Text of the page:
Dr Rebecca Berkley is a Lecturer in Music Education at the Institute of Education, University of Reading. She is the Subject Convenor for the BA in Primary Education (QTS) with Music Specialism, Deputy Director for the MA in Education and is also the Music Education Pathway convenor.
Rebecca’s main focus is to ensure trainee teachers at the University of Reading develop their expertise as teachers by being expert musicians in their classroom.
Read Rebecca’s reflections on musicianship and leadership and why this is applied to teaching at the University of Reading.
Every music teacher inspires children by leading practical music making in their classroom. They use their musicianship skills every day. Musicianship training is at the core of all the music education provision we offer in the IoE, and in Music at Reading’s choral and instrumental ensembles. Musicianship starts by training the musical ear through games and practical activities, linking movement, singing and instrumental performance with a deep understanding of musical sound as it is represented in music notation. It is a really inclusive way of teaching music, enabling all learners from 0100 to develop strong musical skills to support them in their lifelong music education.
A fundamental part of our teacher training programme for primary and secondary music teachers at the IoE is teaching them the skills of classroom musicianship and leadership. We believe that every music teacher should be an expert musician in their classroom, using their skills of singing, playing, improvising, composing and directing in every lesson to inspire their students through creative work.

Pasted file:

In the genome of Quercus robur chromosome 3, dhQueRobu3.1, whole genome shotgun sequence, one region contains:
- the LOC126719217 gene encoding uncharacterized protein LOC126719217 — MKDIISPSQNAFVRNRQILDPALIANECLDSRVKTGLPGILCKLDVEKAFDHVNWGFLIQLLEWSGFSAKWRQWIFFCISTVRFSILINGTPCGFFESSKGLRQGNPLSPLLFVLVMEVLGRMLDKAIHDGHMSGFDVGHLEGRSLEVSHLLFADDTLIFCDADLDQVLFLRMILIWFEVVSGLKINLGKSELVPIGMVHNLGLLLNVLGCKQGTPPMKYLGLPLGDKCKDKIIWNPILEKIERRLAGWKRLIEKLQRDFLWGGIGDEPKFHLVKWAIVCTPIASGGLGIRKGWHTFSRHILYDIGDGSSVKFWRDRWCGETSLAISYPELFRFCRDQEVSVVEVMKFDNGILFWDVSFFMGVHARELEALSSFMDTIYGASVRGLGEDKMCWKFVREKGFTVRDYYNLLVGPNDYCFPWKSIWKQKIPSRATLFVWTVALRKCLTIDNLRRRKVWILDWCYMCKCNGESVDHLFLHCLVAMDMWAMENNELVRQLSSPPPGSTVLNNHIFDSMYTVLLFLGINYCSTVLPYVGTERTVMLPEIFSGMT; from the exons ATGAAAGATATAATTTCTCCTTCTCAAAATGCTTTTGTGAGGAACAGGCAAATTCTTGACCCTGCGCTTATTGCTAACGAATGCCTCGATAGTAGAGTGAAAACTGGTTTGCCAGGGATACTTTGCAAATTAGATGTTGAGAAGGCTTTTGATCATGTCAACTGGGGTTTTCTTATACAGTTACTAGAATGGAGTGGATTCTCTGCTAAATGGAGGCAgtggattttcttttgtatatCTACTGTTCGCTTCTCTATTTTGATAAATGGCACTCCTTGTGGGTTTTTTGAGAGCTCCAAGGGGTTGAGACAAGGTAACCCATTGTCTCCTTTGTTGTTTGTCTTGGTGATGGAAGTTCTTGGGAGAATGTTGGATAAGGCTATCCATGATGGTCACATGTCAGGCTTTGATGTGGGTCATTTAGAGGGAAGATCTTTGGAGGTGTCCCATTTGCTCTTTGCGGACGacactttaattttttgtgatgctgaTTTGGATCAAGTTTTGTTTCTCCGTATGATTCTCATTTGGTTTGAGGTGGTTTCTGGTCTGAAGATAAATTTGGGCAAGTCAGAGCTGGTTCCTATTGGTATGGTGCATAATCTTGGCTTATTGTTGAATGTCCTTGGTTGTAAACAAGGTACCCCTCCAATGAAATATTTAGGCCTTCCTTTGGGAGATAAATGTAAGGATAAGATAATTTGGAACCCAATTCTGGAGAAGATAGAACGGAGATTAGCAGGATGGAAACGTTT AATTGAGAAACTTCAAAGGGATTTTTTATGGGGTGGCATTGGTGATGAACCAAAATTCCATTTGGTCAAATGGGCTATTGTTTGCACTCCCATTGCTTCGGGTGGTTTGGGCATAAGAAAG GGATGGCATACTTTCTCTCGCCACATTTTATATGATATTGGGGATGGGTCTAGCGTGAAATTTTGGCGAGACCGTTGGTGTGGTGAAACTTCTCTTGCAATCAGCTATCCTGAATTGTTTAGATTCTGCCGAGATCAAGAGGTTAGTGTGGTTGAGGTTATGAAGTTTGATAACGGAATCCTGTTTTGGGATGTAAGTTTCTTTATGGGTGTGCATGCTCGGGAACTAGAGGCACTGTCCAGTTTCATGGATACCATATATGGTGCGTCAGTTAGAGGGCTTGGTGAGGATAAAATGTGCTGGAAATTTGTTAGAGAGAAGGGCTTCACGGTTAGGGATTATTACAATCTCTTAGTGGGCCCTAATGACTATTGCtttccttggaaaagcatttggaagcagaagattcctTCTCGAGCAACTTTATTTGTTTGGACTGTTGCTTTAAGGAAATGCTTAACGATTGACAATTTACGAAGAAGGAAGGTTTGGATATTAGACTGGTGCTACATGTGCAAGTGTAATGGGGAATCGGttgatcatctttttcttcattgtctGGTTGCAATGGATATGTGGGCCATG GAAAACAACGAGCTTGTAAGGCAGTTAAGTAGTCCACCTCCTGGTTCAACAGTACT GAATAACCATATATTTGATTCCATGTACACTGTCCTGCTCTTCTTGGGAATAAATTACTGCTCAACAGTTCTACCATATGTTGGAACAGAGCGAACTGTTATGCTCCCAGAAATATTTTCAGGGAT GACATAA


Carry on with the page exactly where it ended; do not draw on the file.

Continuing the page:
Recently, I was delighted to hear from a year 2 Music specialist on the BA in Primary Education (QTS) that she had taught a series of successful music lessons on placement in the summer term built around singing and rhythm improvisation which the children really enjoyed. Her mentor, who was not a music specialist, described the way she led the children in part singing as being ‘like a magic trick.’ The mentor was so impressed by the student’s leadership that she asked the student to show her how to do the same kind of teaching, and also asked for the student to observe her and give some feedback.
Music teachers trained at the University of Reading have a deservedly strong reputation for having solid practical skills as musical leaders, as a result of this approach in our Initial teacher Education, and on our Masters programme.
For more information in about teacher training in Music at the University of Reading, take a look at our Music Secondary PGCE, BA in Primary Education (QTS) with Music Specialism and MA in Music.
Education. To join any Music at Reading ensemble and find out about our events and concerts, please go to the website (https://www.reading.ac.uk/music/) or follow us on social media